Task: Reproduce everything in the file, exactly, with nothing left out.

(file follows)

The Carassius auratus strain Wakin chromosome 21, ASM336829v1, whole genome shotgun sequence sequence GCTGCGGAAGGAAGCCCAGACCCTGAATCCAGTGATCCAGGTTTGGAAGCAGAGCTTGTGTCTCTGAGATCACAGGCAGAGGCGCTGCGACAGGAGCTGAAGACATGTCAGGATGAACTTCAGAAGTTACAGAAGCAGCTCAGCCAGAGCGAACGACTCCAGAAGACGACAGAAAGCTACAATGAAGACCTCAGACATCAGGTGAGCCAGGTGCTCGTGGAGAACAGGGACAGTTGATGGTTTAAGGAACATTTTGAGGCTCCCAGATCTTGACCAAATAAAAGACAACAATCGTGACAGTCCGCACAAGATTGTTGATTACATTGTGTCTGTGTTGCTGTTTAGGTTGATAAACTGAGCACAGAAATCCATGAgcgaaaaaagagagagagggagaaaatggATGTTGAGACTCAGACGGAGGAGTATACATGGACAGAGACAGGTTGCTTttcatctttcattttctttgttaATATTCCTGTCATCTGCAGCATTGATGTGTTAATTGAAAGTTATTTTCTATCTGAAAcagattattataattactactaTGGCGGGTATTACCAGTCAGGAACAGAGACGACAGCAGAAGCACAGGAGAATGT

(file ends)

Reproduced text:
The Carassius auratus strain Wakin chromosome 21, ASM336829v1, whole genome shotgun sequence sequence GCTGCGGAAGGAAGCCCAGACCCTGAATCCAGTGATCCAGGTTTGGAAGCAGAGCTTGTGTCTCTGAGATCACAGGCAGAGGCGCTGCGACAGGAGCTGAAGACATGTCAGGATGAACTTCAGAAGTTACAGAAGCAGCTCAGCCAGAGCGAACGACTCCAGAAGACGACAGAAAGCTACAATGAAGACCTCAGACATCAGGTGAGCCAGGTGCTCGTGGAGAACAGGGACAGTTGATGGTTTAAGGAACATTTTGAGGCTCCCAGATCTTGACCAAATAAAAGACAACAATCGTGACAGTCCGCACAAGATTGTTGATTACATTGTGTCTGTGTTGCTGTTTAGGTTGATAAACTGAGCACAGAAATCCATGAgcgaaaaaagagagagagggagaaaatggATGTTGAGACTCAGACGGAGGAGTATACATGGACAGAGACAGGTTGCTTttcatctttcattttctttgttaATATTCCTGTCATCTGCAGCATTGATGTGTTAATTGAAAGTTATTTTCTATCTGAAAcagattattataattactactaTGGCGGGTATTACCAGTCAGGAACAGAGACGACAGCAGAAGCACAGGAGAATGT